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University drops all conduct charges against student for Trump Zoom background, paraphrasing Patrick Henry

It’s scheduling ‘mediation’ with him

Stockton University charged a doctoral student with six code violations for using an image of President Trump as his Zoom background during class and writing a Facebook post that criticized some classmates and alluded to a founding father.

The New Jersey taxpayer-funded institution backed off five of the charges after Robert Dailyda responded through the Foundation for Individual Rights in Education. But Stockton still insisted that Dailyda’s Facebook post, which paraphrased Patrick Henry’s speech about fighting to the death for liberty, constituted “disruptive behavior,” prompting a second warning letter from FIRE.

Now that final charge is gone, according to a Tuesday letter to Dailyda from Craig Stambaugh, assistant vice president for student affairs, engagement and community development.

Stambaugh doesn’t explain what convinced the university to reverse course for a second time. The letter recounts that he spoke with Dailyda “about resolution of this matter,” and says the university will “schedule a mediation to address the concerns that were the basis of the charge regarding your Facebook post.”

If he wants to re-enroll in the doctoral program, from which he withdrew while still facing all six charges, Dailyda must consult the interim director of admissions for “guidance on the process to rescind your recent withdrawal,” Stambaugh wrote. The letter doesn’t say whether mediation is required in order to re-enroll.

MOREStockton prosecutes student for using Trump as Zoom background

The administrator said he’ll share Dailyda’s “concerns and suggestions about the Campus Hearing Board process” with Vice President for Student Affairs Christopher Catching.

Stambaugh said the university “remains committed to providing an environment that permits and protects freedom of expression,” which is formalized in Policy I-55.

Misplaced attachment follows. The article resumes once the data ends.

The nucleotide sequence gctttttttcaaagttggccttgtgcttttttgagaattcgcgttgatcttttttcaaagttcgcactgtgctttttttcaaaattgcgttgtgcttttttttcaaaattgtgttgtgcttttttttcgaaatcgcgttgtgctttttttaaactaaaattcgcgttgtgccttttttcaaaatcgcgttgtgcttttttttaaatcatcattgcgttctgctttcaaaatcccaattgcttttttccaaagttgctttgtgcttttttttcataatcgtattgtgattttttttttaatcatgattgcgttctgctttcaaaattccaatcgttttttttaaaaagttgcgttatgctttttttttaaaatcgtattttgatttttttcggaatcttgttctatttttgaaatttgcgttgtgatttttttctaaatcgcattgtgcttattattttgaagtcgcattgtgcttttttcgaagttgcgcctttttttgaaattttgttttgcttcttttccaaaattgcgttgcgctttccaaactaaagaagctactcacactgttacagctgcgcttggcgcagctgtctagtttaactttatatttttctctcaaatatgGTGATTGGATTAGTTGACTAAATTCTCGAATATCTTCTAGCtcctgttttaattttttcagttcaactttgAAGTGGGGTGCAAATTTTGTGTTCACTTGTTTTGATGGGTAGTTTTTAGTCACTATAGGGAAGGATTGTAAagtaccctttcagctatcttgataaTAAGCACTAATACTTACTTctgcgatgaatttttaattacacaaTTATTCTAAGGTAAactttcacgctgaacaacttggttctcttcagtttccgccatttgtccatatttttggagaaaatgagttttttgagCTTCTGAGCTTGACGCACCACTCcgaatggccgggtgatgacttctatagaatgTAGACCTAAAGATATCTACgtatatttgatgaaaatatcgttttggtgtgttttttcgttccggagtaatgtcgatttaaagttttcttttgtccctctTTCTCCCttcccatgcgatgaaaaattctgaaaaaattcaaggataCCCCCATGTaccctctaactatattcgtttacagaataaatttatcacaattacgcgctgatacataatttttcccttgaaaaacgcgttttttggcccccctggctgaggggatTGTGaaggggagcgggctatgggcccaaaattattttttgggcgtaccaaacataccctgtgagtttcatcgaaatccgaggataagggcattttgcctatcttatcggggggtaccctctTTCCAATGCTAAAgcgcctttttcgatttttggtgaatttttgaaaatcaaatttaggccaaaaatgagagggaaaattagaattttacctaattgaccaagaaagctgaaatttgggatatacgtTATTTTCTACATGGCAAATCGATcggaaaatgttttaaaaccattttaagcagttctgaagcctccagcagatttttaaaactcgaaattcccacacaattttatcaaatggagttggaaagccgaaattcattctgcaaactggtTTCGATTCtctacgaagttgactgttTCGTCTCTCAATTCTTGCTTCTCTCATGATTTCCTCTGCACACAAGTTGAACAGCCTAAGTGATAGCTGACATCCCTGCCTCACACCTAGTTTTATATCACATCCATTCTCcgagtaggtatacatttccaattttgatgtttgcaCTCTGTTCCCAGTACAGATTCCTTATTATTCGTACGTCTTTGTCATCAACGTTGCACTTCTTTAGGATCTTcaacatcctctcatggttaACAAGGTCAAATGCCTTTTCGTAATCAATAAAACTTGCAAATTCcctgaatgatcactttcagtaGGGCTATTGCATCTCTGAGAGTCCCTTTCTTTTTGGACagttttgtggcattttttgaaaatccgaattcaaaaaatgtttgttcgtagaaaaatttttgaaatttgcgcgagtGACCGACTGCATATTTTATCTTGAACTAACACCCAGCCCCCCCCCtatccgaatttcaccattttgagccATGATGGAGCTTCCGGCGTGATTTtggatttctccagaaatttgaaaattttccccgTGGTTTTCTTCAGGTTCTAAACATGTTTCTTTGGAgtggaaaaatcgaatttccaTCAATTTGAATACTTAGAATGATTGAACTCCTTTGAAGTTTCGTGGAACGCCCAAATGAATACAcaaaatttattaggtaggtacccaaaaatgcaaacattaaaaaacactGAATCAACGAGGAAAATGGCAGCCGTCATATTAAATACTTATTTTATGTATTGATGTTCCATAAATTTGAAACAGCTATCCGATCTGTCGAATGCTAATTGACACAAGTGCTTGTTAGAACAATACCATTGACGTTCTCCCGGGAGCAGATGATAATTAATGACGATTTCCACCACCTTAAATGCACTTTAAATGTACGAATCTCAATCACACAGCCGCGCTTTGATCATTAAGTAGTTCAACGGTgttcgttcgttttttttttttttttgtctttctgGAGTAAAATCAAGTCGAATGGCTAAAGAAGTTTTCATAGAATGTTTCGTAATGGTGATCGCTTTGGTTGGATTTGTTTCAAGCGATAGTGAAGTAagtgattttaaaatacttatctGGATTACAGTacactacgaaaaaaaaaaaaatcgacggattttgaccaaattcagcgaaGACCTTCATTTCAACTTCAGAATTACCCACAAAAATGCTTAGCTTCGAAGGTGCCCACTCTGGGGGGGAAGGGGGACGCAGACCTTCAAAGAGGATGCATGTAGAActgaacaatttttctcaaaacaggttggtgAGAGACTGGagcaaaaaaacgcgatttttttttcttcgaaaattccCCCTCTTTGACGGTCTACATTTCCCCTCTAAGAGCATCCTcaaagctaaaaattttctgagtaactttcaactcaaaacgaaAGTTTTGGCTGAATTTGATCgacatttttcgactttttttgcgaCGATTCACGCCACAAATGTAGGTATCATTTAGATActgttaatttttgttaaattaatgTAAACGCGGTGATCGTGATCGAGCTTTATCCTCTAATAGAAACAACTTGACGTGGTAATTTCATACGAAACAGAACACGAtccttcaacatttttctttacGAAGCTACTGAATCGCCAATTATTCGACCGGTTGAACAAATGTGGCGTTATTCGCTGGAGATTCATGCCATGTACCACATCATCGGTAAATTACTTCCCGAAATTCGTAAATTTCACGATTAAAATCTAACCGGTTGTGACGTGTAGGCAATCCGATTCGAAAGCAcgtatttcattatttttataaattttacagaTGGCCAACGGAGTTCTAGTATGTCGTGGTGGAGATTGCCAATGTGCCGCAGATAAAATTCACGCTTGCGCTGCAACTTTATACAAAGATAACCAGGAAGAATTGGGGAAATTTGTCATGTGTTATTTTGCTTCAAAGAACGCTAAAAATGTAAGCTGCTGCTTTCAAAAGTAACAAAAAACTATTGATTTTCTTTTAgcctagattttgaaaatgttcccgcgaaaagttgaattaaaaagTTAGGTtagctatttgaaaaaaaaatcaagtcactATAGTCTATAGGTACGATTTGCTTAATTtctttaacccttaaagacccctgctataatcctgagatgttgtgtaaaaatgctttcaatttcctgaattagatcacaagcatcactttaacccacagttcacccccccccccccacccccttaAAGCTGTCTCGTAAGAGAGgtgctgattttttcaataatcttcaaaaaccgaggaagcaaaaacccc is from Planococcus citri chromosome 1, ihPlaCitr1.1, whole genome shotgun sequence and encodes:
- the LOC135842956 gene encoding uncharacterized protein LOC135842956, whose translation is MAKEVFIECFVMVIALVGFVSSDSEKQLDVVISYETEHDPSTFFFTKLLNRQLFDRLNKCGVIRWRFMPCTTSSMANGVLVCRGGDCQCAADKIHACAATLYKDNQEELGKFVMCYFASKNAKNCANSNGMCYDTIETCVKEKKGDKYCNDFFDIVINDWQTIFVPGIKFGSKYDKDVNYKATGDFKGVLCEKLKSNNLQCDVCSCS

A spokesperson for FIRE told The College Fix that Dailyda had “raised concerns with the administration as to how he was treated, and the mediation is for the admin to go over those concerns to help ensure something like this doesn’t happen again.”

“Stockton finally did the right thing — but it shouldn’t take action from FIRE and negative publicity to get a public institution to uphold students’ First Amendment rights,” Zach Greenberg, program officer in FIRE’s Individual Rights Defense Program and author of the warning letters, said in a press release Wednesday.

Dailyda echoed that sentiment in the press release, saying he was “appalled that it required me to take the steps to enlist FIRE to assist me in overcoming these unjust charges.” He said others had “reached out to me in this process who don’t have the wherewithal to push back in their own cases.”

Read the Stockton letter and FIRE release.

MORE: Paraphrasing Patrick Henry constitutes ‘disruptive behavior’

IMAGE: Helder Almeida/Shutterstock

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About the Author
Associate Editor
Greg spent several years as a technology policy reporter and editor for Warren Communications News in Washington, D.C., and guest host on C-SPAN’s “The Communicators.” He co-founded the alternative newspaper PUNCH and served as a reporter, editor and columnist for The Falcon at Seattle Pacific University.

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